The Italian Association for Digital Humanities and Digital Culture is passing through a crucial moment. After the important works and results reached by the first researchers in this field, there is now in Italy a wide and lively community who shares methods, theories and practices, both on a national and an international level. One year ago this community has organized itself and it is represented by a national Association. The aim of this first meeting is to present Digital Humanities and Digital Cultures as a fundamental component for the development of humanities research in Italy.

Goals

During the meeting the discussion will focus on some fundamental issues so to define an agenda of the priority activities.

The questions which will foster the discussion will be:

  • What are the infrastructure requirements? What are the current research centers, libraries, archives and other services supporting research and teaching in digital humanities?
  • What are the standards for the evaluation of digital publications in the humanities? And what about the evaluation of research in digital humanities?
  • How to stimulate multidisciplinary research experiences? How to create synergies with other academic communities, starting with the computer science one?

Attendance to the meeting is free, but registration by 10 December 2012 at http://aiucd.eventbrite.it/ is mandatory.

Provisional programme

13 December
9:00 am – 1:00 pm
Infrastructures
3:00 pm – 6:00 pm
Research, evaluation and dissemination of results in digital humanities

14 December
9:00 am – 1:00 pm
Italian projects and experiences of multidisciplinary convergence
3:00 pm – 6:00 pm
Members meeting

The definitive programme will be published on the Association website (http://www.umanisticadigitale.it) and on related mailing lists as soon as it will be available.

Call for Papers

The organizing committee is proposing a Call for Papers for the third session “Italian projects and experiences of multidisciplinary convergence”.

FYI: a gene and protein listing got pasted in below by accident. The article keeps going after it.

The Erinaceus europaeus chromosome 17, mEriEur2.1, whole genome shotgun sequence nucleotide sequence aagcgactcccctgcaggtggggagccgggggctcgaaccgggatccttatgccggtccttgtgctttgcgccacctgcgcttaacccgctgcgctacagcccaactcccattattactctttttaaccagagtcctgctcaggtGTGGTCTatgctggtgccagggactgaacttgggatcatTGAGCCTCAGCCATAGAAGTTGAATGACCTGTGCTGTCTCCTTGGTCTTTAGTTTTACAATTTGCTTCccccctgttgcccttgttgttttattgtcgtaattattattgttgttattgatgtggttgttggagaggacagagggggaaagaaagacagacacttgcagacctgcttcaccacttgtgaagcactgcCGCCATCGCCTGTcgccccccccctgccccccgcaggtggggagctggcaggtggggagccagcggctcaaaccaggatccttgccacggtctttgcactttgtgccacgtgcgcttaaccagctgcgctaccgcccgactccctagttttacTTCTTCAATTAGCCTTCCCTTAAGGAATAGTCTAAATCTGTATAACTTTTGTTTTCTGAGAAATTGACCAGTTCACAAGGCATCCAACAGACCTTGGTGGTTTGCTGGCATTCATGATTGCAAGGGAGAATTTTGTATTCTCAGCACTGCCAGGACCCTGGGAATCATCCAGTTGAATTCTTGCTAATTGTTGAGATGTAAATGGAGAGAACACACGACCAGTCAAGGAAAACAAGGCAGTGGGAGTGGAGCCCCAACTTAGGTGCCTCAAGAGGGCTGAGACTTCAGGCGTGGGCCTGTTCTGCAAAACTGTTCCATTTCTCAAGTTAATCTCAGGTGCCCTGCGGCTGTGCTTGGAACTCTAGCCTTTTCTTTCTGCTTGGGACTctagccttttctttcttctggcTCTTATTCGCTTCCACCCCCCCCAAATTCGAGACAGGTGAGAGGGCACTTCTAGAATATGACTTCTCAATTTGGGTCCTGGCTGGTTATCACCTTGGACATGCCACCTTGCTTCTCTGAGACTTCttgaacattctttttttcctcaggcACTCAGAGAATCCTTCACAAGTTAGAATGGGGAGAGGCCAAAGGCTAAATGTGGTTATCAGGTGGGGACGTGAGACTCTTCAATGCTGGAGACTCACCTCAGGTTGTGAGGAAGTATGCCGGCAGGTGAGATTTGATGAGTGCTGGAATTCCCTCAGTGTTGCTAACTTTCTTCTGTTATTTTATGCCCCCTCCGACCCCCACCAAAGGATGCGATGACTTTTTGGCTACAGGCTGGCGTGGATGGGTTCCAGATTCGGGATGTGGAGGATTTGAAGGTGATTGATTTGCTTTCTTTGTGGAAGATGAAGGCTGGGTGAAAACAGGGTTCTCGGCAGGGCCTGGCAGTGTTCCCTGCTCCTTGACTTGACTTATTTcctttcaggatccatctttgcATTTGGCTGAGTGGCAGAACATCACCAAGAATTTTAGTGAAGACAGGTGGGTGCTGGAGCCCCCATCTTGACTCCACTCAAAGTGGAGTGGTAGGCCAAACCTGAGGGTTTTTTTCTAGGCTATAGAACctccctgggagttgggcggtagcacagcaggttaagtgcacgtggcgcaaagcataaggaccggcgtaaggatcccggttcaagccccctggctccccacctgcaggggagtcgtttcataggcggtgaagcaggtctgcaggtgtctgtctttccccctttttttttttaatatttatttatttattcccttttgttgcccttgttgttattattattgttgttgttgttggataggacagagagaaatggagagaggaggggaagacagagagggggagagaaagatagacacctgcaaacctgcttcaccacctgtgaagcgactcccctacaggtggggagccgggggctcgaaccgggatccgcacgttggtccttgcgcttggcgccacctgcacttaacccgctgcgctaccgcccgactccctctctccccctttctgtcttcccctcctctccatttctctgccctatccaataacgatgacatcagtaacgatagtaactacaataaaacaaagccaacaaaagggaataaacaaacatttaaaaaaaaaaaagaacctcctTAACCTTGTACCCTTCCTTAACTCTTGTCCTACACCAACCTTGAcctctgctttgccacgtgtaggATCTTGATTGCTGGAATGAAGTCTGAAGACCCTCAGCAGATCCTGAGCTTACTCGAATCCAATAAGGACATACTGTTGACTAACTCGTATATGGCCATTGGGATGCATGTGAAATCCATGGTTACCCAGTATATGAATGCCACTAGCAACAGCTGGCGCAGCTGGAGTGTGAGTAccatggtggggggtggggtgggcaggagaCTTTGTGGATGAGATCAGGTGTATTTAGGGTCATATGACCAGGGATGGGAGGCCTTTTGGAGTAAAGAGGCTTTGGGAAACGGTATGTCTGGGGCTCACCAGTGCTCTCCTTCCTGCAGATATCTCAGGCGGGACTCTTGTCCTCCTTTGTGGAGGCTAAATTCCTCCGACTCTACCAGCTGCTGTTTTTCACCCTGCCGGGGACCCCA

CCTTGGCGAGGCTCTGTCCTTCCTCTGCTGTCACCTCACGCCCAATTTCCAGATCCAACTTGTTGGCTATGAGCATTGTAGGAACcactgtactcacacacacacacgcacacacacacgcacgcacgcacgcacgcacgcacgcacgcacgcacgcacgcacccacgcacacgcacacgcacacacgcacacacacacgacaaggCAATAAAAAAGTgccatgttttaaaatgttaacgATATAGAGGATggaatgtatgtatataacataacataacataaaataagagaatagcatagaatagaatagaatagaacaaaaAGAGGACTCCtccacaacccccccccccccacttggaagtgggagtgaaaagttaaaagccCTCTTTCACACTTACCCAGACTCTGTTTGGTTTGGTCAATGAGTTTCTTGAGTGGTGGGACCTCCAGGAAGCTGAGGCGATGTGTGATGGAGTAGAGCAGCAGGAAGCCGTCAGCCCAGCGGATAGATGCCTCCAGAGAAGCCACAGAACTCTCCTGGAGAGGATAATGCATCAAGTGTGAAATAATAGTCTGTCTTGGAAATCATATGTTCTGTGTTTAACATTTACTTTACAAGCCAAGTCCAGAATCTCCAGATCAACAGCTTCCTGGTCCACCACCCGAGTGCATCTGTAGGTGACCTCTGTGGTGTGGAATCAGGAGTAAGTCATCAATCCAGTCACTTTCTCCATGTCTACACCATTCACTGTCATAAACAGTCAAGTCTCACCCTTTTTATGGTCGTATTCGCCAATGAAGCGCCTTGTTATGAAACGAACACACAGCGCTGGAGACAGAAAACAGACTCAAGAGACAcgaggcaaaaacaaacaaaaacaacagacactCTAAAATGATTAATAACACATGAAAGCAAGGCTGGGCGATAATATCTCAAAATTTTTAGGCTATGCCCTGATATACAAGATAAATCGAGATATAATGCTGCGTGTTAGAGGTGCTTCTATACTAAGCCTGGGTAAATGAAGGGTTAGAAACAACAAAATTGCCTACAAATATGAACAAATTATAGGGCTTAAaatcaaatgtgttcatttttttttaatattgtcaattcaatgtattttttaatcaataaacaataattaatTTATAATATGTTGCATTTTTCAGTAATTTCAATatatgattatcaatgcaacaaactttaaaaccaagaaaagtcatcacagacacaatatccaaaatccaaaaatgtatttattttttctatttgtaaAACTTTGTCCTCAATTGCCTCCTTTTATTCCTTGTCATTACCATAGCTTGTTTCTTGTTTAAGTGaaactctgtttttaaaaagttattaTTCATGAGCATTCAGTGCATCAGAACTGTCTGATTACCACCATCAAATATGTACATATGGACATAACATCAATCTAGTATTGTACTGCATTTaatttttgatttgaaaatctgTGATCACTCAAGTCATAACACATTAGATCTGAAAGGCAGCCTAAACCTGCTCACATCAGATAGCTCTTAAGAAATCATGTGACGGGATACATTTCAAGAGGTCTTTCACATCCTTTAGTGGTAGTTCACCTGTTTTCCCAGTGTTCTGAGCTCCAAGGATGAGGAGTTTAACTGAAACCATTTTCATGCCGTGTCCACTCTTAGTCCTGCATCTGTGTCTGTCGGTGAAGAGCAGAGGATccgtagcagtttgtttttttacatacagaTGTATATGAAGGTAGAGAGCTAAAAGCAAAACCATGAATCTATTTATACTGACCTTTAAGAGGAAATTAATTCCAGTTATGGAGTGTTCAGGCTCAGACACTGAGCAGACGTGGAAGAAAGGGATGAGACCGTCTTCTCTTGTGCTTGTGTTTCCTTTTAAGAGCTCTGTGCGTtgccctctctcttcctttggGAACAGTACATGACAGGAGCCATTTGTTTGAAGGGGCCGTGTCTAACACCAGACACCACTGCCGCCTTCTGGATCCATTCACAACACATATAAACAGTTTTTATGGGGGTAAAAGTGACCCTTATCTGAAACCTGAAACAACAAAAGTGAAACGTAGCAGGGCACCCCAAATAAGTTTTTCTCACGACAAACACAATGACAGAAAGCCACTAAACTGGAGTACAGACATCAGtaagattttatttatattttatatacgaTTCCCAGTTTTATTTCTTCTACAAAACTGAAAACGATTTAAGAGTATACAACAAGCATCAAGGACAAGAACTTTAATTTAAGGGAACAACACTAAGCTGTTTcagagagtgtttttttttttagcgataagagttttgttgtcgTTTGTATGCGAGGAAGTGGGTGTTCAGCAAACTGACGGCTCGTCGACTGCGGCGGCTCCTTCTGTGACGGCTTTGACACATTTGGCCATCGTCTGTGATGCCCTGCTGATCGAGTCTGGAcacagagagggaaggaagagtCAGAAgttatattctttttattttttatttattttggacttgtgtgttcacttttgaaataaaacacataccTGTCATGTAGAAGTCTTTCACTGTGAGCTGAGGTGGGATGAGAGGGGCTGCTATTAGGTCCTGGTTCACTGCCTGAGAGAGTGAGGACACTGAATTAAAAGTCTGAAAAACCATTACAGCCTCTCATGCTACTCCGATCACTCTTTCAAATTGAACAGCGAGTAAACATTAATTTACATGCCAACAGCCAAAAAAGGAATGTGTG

Abstract proposals (maximum of 500 words) should be sent by email by 15 November 2012 to cunsolo@rinascimento-digitale.it.

The authors of the selected proposals will receive the acceptance communication by the end of November 2012. Papers presentation should have a maximum length of 20 minutes, including Q&A. Papers will be published as conference proceedings.

Posted by: Roberto Rosselli Del Turco (roberto rossellidelturco at gmail com)

Call for Papers: Cultural, Textual, and Material Heritage in the Digital Age: Projects and Practices

The twentieth International Medieval Congress, Leeds, 1-4 July 2013

The rise of the Digital Humanities as an international, cross-disciplinary approach to humanistic scholarship presents exciting new challenges and opportunities.

Perhaps one of the most exciting of these is the convergence of interest among textual editors, art historians, archaeologists, museum and library curatorial staff, government agencies, and commercial entities in what can be broadly described as issues in the representation and research of Cultural, Textual, and Material Heritage.

This call is for papers addressing current and future practices and opportunities in this area. What are the interesting projects? What are the interesting technologies, methodologies, and business models? How will this convergence play out in the short and medium term?

Our hope is that there will be enough interest in this topic to allow for a combination of long-paper sessions and a concluding round table. Potential speakers are invited to submit a brief abstract outlining their approach to these questions and whether they would be interested in participating in a long-paper session and/or a short-presentation round table.

Authors accepted into these sessions will be invited to submit their papers to an edited collection of papers we are putting together based on submissions at Leeds and the New Digital Paradigms in Anglo-Saxon studies panel we are proposing for ISAS 2013 in Dublin.

To propose a paper or participation in these session(s) or the round table, please contact Daniel O’Donnell (daniel.odonnell@uleth.ca). Paper proposals should include a short abstract (approx 500 words); expressions of interest in the round table, should be accompanied by a brief description of your interest and experience with the topic.

Submission due date: Midnight Sunday September 16, 2012.

The session(s) are being sponsored by the Visionary Cross Project, an innovative collection of 2 and 3D texts and objects concerned with the Visionary Cross cultural matrix in Anglo-Saxon England.

 

Posted by: Roberto Rosselli Del Turco (roberto rossellidelturco at gmail com)

Call for Participants: New Digital Paradigms in Anglo-Saxon Studies

International Society of Anglo-Saxonists (ISAS), July 29th-August 2, 2013, Dublin

Anglo-Saxon studies, and medieval studies more generally, has always been a pioneering discipline in the use of digital technology. From early projects like the Dictionary of Old English and Electronic Beowulf through more recent contributions such as the Anglo-Saxon Cluster and DigiPal, Anglo-Saxonists have always been ready to adopt promising new technologies and approaches when these have been able to help us in our research and teaching.